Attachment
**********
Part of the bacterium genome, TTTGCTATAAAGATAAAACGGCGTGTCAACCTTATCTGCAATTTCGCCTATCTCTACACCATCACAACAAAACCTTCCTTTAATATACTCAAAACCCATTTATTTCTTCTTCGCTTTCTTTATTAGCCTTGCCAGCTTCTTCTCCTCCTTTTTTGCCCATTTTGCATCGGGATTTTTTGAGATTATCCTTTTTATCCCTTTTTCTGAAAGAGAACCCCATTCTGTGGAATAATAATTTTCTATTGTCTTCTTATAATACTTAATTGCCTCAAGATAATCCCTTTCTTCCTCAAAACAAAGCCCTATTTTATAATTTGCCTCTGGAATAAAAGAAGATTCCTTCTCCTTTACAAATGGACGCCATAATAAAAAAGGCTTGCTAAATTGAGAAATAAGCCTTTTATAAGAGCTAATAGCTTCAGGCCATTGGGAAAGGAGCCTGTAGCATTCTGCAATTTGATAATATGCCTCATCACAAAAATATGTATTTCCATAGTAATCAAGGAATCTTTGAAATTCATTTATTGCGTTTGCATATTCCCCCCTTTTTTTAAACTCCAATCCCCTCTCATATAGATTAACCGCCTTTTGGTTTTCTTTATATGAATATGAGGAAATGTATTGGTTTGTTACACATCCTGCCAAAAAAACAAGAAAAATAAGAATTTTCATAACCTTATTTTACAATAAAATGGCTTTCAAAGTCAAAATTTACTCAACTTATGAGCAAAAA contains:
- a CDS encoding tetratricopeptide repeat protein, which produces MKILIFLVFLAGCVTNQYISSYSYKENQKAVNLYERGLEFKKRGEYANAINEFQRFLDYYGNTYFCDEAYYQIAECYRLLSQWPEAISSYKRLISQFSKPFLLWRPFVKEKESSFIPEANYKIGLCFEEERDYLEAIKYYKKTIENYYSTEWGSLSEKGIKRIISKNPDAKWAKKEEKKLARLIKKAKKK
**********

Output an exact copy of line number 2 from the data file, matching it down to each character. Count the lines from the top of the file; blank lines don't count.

- a CDS encoding tetratricopeptide repeat protein, which produces MKILIFLVFLAGCVTNQYISSYSYKENQKAVNLYERGLEFKKRGEYANAINEFQRFLDYYGNTYFCDEAYYQIAECYRLLSQWPEAISSYKRLISQFSKPFLLWRPFVKEKESSFIPEANYKIGLCFEEERDYLEAIKYYKKTIENYYSTEWGSLSEKGIKRIISKNPDAKWAKKEEKKLARLIKKAKKK